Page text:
DOJ Fails to Address Problems with Forensic Evidence

Written by Mark O'Mara on . Posted in Opinion

I read, with disgust, an article announcing that the only federal judge on a commission to improve forensic science in the criminal justice system had to resign in protest after criticizing the Department of Justice for causing the commission to be wholly ineffective. US District Judge Jed S. Rakoff could no longer tolerate DOJ's refusal to work towards a better exchange of information between prosecutors and defense attorneys, particularly regarding forensic experts.

Judge Rakoff said, "I believe it reflects the determination by the Department of Justice to place strategic advantage over a search for the truth." His words are both troubling and frightening. I liken this to prosecutors who protest or object to new trials when DNA evidence exonerates a convicted citizen. If we are to maintain trust in a criminal justice system -- a system already under attack for its deficiencies, we cannot allow artificial inadequacies to be injected intentionally.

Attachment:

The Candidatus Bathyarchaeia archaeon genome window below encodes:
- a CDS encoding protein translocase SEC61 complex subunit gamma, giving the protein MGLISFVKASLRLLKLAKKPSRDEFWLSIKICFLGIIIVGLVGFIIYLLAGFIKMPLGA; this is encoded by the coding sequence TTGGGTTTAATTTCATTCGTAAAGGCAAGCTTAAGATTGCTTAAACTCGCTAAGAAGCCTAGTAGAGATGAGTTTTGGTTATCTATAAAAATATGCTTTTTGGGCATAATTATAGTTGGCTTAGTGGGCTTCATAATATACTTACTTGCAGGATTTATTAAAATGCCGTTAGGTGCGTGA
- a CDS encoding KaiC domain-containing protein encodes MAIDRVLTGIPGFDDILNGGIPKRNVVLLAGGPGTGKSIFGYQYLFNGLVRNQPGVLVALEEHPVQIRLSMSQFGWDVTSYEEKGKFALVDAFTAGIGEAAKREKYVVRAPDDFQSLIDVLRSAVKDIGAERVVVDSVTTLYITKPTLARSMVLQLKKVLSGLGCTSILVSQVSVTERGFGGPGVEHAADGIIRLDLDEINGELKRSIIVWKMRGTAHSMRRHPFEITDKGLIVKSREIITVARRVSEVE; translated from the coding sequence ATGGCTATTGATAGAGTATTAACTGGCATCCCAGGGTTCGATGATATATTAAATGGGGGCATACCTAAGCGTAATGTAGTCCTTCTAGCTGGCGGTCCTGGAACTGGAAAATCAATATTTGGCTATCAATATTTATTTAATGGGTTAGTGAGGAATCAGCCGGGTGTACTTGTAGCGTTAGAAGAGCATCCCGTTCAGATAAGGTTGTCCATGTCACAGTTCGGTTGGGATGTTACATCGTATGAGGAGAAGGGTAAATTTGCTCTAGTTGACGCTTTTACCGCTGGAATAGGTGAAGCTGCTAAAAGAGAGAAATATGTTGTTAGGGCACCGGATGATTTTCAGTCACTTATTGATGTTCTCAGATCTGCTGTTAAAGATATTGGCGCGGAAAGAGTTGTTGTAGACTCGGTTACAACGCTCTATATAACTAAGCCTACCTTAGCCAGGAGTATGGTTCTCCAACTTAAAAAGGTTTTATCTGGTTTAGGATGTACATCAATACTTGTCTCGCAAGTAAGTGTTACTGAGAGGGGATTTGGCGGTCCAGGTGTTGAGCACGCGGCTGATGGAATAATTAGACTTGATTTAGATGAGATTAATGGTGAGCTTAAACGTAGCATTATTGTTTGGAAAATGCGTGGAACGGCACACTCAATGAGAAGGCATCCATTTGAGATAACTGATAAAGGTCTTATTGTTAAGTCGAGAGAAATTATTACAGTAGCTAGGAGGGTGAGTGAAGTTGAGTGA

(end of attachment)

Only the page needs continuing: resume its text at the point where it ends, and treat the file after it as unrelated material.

Prosecutors are to seek justice, not just convictions. The awesome power we entrust to them has devastating consequences when abused. How can any prosecutor argue that less disclosure is better? Justice does not live in the shadows cast by hidden information, it only survives out in the open.

We look at the Department of Justice as being not only the best law enforcement agency in our country, but throughout the world. But that is an honor that DOJ must earn every day through honesty, integrity and transparency. Citizens, particularly citizens accused, deserve no less.

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